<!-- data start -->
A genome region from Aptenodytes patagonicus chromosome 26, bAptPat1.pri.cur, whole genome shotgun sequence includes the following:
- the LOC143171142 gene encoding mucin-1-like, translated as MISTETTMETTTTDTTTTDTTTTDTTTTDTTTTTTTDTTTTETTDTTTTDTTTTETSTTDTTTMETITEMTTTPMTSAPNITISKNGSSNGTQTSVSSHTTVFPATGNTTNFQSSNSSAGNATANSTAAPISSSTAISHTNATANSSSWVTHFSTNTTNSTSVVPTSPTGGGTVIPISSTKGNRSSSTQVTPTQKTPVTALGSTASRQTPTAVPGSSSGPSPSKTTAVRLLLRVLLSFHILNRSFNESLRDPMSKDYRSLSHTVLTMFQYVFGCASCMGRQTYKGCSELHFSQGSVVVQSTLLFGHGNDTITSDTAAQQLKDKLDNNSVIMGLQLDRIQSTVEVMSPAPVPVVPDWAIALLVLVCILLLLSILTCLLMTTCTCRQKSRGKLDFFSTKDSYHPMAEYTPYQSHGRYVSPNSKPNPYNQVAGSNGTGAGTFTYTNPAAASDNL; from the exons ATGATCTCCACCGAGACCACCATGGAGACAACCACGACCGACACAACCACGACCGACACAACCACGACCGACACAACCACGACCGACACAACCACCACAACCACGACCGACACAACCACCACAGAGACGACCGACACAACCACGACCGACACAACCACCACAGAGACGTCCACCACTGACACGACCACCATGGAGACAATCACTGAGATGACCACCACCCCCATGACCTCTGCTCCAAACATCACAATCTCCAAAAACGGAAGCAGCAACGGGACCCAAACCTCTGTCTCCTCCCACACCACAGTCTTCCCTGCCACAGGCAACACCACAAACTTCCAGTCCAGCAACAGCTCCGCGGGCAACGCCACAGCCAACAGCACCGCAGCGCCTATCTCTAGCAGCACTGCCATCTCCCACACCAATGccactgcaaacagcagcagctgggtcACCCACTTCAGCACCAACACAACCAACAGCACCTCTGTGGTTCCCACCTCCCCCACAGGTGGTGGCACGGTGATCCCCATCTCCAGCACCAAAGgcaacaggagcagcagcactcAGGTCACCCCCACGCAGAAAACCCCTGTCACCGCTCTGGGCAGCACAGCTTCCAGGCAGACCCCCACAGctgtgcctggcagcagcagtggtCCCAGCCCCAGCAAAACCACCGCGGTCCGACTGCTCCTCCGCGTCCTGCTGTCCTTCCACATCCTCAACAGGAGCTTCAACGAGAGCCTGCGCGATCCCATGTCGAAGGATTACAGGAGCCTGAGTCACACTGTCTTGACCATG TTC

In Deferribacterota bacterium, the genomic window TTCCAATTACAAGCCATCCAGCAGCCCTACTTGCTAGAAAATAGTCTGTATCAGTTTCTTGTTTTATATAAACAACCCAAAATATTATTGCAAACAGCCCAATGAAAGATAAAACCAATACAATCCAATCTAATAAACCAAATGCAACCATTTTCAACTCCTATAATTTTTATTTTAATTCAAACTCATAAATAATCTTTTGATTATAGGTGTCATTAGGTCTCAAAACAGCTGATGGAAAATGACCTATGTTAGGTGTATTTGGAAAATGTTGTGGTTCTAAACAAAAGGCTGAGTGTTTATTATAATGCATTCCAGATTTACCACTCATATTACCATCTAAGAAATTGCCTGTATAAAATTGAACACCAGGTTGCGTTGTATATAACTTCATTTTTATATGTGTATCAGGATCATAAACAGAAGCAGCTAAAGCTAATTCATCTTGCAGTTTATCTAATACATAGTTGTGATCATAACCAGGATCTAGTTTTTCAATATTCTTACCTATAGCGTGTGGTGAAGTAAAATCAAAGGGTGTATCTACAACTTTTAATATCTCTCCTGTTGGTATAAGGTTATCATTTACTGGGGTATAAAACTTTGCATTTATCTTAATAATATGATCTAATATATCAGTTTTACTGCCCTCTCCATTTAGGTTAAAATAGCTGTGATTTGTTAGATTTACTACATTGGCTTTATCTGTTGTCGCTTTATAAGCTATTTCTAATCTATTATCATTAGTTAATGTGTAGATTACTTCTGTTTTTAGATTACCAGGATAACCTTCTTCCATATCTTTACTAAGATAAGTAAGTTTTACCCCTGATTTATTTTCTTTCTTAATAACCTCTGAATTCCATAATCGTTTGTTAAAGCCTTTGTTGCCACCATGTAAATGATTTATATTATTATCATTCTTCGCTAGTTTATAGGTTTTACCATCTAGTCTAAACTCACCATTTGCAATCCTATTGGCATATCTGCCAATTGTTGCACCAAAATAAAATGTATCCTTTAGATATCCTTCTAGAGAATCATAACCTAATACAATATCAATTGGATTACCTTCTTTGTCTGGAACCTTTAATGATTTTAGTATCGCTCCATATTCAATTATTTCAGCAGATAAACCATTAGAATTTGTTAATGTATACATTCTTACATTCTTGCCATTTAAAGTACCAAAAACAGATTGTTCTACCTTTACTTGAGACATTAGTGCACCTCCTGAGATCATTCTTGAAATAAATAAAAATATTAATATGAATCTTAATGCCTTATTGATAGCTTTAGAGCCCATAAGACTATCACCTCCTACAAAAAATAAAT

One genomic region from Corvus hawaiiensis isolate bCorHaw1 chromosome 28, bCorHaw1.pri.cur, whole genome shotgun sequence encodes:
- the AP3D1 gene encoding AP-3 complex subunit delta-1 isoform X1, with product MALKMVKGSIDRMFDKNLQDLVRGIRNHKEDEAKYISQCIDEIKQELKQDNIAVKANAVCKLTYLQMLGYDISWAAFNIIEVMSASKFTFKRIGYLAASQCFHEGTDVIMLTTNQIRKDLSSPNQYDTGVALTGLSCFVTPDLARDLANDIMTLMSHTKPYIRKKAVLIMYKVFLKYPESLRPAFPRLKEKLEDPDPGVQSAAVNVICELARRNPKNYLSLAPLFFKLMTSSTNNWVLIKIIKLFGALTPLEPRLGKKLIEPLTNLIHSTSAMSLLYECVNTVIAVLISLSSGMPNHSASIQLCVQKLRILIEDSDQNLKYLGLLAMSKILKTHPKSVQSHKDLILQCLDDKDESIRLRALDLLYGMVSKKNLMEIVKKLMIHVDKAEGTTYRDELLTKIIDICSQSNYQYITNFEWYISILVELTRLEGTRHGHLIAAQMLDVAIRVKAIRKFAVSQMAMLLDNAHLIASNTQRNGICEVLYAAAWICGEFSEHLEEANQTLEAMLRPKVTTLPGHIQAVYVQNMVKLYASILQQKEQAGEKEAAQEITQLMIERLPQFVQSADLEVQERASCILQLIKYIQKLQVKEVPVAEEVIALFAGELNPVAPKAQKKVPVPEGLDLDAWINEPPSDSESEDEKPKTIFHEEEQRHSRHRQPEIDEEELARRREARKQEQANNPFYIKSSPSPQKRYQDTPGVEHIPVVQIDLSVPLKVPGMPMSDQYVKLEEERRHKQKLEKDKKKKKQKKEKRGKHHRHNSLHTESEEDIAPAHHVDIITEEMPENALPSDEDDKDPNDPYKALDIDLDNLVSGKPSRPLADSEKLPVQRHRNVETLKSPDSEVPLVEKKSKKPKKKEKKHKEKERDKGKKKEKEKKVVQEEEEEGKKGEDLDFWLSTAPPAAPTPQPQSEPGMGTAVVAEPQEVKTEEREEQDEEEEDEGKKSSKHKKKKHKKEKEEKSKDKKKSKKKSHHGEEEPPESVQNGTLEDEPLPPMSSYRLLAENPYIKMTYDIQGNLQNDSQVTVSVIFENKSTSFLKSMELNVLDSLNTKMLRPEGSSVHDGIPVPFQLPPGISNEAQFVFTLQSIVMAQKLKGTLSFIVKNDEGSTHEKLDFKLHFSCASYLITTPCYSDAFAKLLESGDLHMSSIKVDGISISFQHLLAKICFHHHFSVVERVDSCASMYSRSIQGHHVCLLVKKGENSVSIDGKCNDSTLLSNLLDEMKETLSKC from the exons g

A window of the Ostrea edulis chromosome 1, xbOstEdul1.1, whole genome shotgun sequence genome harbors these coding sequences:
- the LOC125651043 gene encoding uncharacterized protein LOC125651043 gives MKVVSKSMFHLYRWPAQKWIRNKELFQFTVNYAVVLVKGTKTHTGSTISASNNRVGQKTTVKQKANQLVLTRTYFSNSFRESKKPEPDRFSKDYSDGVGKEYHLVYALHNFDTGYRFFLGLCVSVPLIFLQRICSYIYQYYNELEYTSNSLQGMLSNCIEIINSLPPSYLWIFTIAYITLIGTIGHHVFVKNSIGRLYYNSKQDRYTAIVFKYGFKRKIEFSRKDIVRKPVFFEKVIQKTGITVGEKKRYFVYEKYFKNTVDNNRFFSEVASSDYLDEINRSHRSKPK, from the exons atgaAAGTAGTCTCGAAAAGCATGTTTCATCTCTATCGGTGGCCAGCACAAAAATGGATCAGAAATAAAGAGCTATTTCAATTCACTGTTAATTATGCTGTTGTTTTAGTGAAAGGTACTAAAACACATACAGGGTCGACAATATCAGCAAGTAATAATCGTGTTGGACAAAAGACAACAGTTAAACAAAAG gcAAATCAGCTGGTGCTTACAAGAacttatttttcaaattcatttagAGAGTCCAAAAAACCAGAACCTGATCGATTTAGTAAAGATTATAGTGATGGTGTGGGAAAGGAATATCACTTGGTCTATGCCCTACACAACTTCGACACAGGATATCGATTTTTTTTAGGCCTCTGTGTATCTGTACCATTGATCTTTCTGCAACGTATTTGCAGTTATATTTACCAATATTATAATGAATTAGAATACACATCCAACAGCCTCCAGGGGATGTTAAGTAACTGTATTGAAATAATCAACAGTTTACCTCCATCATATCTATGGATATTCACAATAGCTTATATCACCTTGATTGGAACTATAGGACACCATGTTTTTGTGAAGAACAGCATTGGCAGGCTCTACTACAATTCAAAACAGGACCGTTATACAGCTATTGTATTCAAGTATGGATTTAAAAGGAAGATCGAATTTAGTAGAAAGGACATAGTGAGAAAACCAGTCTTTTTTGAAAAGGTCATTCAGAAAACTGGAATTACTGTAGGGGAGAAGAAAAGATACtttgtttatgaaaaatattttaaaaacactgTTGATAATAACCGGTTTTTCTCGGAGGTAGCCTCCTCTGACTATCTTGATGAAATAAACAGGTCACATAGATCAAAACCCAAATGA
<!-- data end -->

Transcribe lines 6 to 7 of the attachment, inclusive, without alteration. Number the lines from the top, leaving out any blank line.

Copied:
A window of the Ostrea edulis chromosome 1, xbOstEdul1.1, whole genome shotgun sequence genome harbors these coding sequences:
- the LOC125651043 gene encoding uncharacterized protein LOC125651043 gives MKVVSKSMFHLYRWPAQKWIRNKELFQFTVNYAVVLVKGTKTHTGSTISASNNRVGQKTTVKQKANQLVLTRTYFSNSFRESKKPEPDRFSKDYSDGVGKEYHLVYALHNFDTGYRFFLGLCVSVPLIFLQRICSYIYQYYNELEYTSNSLQGMLSNCIEIINSLPPSYLWIFTIAYITLIGTIGHHVFVKNSIGRLYYNSKQDRYTAIVFKYGFKRKIEFSRKDIVRKPVFFEKVIQKTGITVGEKKRYFVYEKYFKNTVDNNRFFSEVASSDYLDEINRSHRSKPK, from the exons atgaAAGTAGTCTCGAAAAGCATGTTTCATCTCTATCGGTGGCCAGCACAAAAATGGATCAGAAATAAAGAGCTATTTCAATTCACTGTTAATTATGCTGTTGTTTTAGTGAAAGGTACTAAAACACATACAGGGTCGACAATATCAGCAAGTAATAATCGTGTTGGACAAAAGACAACAGTTAAACAAAAG gcAAATCAGCTGGTGCTTACAAGAacttatttttcaaattcatttagAGAGTCCAAAAAACCAGAACCTGATCGATTTAGTAAAGATTATAGTGATGGTGTGGGAAAGGAATATCACTTGGTCTATGCCCTACACAACTTCGACACAGGATATCGATTTTTTTTAGGCCTCTGTGTATCTGTACCATTGATCTTTCTGCAACGTATTTGCAGTTATATTTACCAATATTATAATGAATTAGAATACACATCCAACAGCCTCCAGGGGATGTTAAGTAACTGTATTGAAATAATCAACAGTTTACCTCCATCATATCTATGGATATTCACAATAGCTTATATCACCTTGATTGGAACTATAGGACACCATGTTTTTGTGAAGAACAGCATTGGCAGGCTCTACTACAATTCAAAACAGGACCGTTATACAGCTATTGTATTCAAGTATGGATTTAAAAGGAAGATCGAATTTAGTAGAAAGGACATAGTGAGAAAACCAGTCTTTTTTGAAAAGGTCATTCAGAAAACTGGAATTACTGTAGGGGAGAAGAAAAGATACtttgtttatgaaaaatattttaaaaacactgTTGATAATAACCGGTTTTTCTCGGAGGTAGCCTCCTCTGACTATCTTGATGAAATAAACAGGTCACATAGATCAAAACCCAAATGA